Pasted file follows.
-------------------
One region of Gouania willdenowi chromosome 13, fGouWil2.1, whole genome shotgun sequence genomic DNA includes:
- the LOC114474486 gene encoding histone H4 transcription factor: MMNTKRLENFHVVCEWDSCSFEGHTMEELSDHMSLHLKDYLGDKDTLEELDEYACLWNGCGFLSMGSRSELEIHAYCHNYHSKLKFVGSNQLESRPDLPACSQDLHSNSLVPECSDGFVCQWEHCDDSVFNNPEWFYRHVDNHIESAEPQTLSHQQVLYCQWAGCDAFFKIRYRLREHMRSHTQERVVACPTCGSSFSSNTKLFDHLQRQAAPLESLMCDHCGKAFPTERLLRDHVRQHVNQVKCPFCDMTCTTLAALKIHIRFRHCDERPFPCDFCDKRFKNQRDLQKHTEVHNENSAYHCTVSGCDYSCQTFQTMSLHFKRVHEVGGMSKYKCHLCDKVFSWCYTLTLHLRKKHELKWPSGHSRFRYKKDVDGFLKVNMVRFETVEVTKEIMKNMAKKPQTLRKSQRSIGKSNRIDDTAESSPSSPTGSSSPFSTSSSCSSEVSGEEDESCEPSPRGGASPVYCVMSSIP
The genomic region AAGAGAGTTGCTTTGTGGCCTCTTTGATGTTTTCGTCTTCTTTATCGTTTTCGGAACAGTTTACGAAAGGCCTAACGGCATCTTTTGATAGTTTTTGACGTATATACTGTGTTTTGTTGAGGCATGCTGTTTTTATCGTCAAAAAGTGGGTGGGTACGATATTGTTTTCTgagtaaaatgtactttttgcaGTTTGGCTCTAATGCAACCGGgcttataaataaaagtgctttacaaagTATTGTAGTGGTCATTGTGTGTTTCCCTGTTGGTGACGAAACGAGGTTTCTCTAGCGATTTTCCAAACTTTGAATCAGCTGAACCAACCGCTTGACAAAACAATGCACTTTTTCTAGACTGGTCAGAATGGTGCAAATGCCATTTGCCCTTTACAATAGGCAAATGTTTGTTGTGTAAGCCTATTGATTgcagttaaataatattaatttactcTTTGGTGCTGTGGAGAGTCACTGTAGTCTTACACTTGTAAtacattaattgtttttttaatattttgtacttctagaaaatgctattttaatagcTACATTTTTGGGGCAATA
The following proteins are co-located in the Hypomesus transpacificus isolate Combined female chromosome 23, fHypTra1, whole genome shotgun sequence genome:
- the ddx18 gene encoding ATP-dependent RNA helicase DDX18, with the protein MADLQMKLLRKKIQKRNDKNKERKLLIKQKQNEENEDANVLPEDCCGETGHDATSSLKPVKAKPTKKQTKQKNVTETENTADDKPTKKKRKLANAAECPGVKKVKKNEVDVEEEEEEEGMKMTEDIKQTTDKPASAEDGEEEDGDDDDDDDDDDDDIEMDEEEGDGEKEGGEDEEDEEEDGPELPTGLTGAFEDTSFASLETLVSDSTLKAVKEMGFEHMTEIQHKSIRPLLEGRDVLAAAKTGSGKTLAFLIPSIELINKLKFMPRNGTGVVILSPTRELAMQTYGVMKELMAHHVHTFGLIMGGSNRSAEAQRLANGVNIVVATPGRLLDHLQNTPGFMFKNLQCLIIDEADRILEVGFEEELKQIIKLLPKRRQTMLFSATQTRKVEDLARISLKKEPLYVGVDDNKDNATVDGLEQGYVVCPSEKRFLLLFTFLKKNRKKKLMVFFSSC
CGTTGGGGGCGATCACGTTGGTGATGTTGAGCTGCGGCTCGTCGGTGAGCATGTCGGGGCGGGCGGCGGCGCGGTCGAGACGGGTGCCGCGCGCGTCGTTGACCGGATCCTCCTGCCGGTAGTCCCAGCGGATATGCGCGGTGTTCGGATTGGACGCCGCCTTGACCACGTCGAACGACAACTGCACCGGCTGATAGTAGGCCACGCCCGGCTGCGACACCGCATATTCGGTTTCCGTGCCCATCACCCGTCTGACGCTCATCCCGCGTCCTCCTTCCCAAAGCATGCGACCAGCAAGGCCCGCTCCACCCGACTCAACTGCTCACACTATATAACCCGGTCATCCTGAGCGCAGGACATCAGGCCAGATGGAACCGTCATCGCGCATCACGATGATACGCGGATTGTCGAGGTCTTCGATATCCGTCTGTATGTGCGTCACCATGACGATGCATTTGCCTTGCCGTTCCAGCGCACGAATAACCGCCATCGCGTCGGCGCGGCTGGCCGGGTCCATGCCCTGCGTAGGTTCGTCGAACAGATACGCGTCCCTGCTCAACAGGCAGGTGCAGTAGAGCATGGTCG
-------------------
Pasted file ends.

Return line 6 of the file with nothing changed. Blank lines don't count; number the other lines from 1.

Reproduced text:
CGTTGGGGGCGATCACGTTGGTGATGTTGAGCTGCGGCTCGTCGGTGAGCATGTCGGGGCGGGCGGCGGCGCGGTCGAGACGGGTGCCGCGCGCGTCGTTGACCGGATCCTCCTGCCGGTAGTCCCAGCGGATATGCGCGGTGTTCGGATTGGACGCCGCCTTGACCACGTCGAACGACAACTGCACCGGCTGATAGTAGGCCACGCCCGGCTGCGACACCGCATATTCGGTTTCCGTGCCCATCACCCGTCTGACGCTCATCCCGCGTCCTCCTTCCCAAAGCATGCGACCAGCAAGGCCCGCTCCACCCGACTCAACTGCTCACACTATATAACCCGGTCATCCTGAGCGCAGGACATCAGGCCAGATGGAACCGTCATCGCGCATCACGATGATACGCGGATTGTCGAGGTCTTCGATATCCGTCTGTATGTGCGTCACCATGACGATGCATTTGCCTTGCCGTTCCAGCGCACGAATAACCGCCATCGCGTCGGCGCGGCTGGCCGGGTCCATGCCCTGCGTAGGTTCGTCGAACAGATACGCGTCCCTGCTCAACAGGCAGGTGCAGTAGAGCATGGTCG